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Nesebar: Life on the old Island

Because of the thousands of summer tourists, it’s hard to look around Nesebar. But a stroll along its meandering streets and among its half-ruined churches is always worthwhile.

In the 6th Century BC, the Greek city-states of Megara and Miletus contended to control of the Black Sea coast of Thrace, which supplied the ancient world with the timber, hides, copper, slaves, and salt its economy needed. Miletus was in the superior position. It managed to establish a colony first, Apollonia (present-day Sozopol), on the southern coast of the Bay of Burgas and to gain control over Anchialo (present-day Pomorie). It was only a century later that Megara found a suitable spot for its own colony: a small island off the northern coast of the bay with two harbours and a narrow isthmus connecting it to the mainland. But the Greeks were not the first to appreciate the advantages of this piece of land. It had been inhabited for 2500 years by the Thracians, who called their settlement Melsambria, meaning the “bria”, or town, of Melsa.

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The Megaran colonists changed its name to Mesembria and transformed it into a typical Greek city with a strong stone wall, temples, a theatre, and a gymnasium. The colony became one of the leading centres of trade along the Black Sea coast, struck its own coins and, what is undoubtedly a mark of a strong economy, started minting the currency of other cities too.

The Romans reversed this upward trend. Mesembria became an autonomous city within the Roman Empire in 72 BC, but restrictions imposed by the central authorities doomed it to a slow decline. Things changed nearly four centuries later when Constantine the Great moved the capital of his empire to Constantinople and adopted Christianity as its official religion.

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The Black Sea cities, Mesembria among them, recovered. New churches and city walls were built and its citizens tried to copy the style of the nearby capital. This is why the city’s central church was named St Sophia.

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Nesebar was never a large town. This explains why, during Ottoman rule, its residents built two-storey houses whose second floor jutted out over narrow cobbled streets twisting between the nearly desolate medieval churches. The plan of Nesebar is a topographical nightmare – but this is exactly what gives it its charm.

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The city continued to flourish during the Middle Ages, when it was the object of constant territorial disputes between Bulgaria and the Byzantine Empire. It was first annexed to the Bulgarian state by Khan Krum in 812 and again changed its name, this time to Nesebar. Despite its limited territory 40 churches soon sprang up, the best-known being Hristos Pantokrator, or Christ Pantocrator, and Sveti Yoan Neosveteni, or St John the Unconsecrated.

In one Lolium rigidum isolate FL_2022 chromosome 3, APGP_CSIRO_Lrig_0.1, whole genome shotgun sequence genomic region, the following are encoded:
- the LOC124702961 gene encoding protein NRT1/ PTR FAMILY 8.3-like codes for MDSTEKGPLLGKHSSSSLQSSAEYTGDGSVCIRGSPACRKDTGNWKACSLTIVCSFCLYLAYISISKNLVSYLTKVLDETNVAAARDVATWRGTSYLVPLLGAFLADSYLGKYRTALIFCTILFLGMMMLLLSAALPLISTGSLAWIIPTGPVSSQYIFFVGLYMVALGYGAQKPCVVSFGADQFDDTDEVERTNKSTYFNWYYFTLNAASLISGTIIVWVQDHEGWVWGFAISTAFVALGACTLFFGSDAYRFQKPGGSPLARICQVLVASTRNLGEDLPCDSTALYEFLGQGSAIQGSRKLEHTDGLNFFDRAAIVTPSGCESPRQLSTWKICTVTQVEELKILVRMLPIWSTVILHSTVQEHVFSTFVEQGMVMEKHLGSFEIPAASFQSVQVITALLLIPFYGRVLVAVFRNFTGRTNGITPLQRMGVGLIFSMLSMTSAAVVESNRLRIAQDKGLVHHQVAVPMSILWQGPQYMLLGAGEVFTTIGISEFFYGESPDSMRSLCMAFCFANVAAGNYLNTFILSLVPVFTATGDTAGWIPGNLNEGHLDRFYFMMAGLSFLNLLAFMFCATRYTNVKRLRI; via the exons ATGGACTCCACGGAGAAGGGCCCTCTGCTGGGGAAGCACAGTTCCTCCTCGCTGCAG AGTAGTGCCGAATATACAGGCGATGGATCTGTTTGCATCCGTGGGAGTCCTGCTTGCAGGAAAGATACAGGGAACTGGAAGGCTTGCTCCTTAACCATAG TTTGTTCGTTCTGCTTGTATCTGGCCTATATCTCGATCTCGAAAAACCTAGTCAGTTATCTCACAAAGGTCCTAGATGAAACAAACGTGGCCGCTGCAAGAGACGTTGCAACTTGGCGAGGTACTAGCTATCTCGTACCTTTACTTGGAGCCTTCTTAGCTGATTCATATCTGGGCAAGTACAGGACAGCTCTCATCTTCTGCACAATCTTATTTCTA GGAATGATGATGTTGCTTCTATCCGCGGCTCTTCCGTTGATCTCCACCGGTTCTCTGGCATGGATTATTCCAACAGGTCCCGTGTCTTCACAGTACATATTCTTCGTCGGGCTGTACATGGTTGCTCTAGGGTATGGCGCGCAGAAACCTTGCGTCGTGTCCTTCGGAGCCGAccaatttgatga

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The Megara colonists chose Nesebar because of its natural harbors. The one to the south is still in use today and one of the Black Sea ports where yachts and liners are not a rare sight.

But religion was never the most important aspect of life. The city attracted merchants from Constantinople, Venice, Genoa, Pisa, Ancona, and Dubrovnik, who traded textiles and gold for grain and vegetables.

The fall of Constantinople, and of Nesebar itself, to Ottoman rule in 1453 seems to have had little effect on the life of the city. The tombstone of the Byzantine princess Mataisa reveals that members of the Greek aristocracy went on living there.

Nesebar, Bulgaria
The altering layers of stone and brick, the blind niches and ceramic inlays are typical of Nesebar’s medieval churches. They continued to function during Ottoman rule when the town was a Greek bishopric and a significant culture hub. For this reason, some have compared it to Ravenna.

But this was long before the Liberation of Bulgaria in 1878. At the time of independence, Nesebar was a small fishing village with Revival-period wooden houses. Built close to each other, they formed a maze of narrow streets where you could easily get lost, but which inevitably led to the sea shore.

All was quiet in the island town until 1959, when nearby Slunchev bryag, or Sunny Beach, resort – the “pride of young Socialist Bulgaria” – was opened. Nesebar soon became a tourist attraction with its own stereotypes: the ruined churches, the streets meandering between wooden houses, and the windmill on the isthmus.

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The first groups of tourist came mainly from the Eastern bloc. For generations of Hungarians, Lithuanians or Czechs, Nesebar was the supreme memory of a summer well spent. After the democratic changes and the development of Sunny Beach, tourist come from all over the world. There have been so many in recent years that in summer you may find it difficult to look around the Old Town, which measures only 850 by 350 m, or 2790 by 1150 ft, and has been a UNESCO World Heritage Site since 1983.

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But if there is anything that really prevents tourists from seeing Nesebar in its entirety, it is the sea. The sea has swallowed up nearly a third of the island territory, including most of the city wall. Today its only visible part is the west gate, through which tourists and everybody else enter the city.

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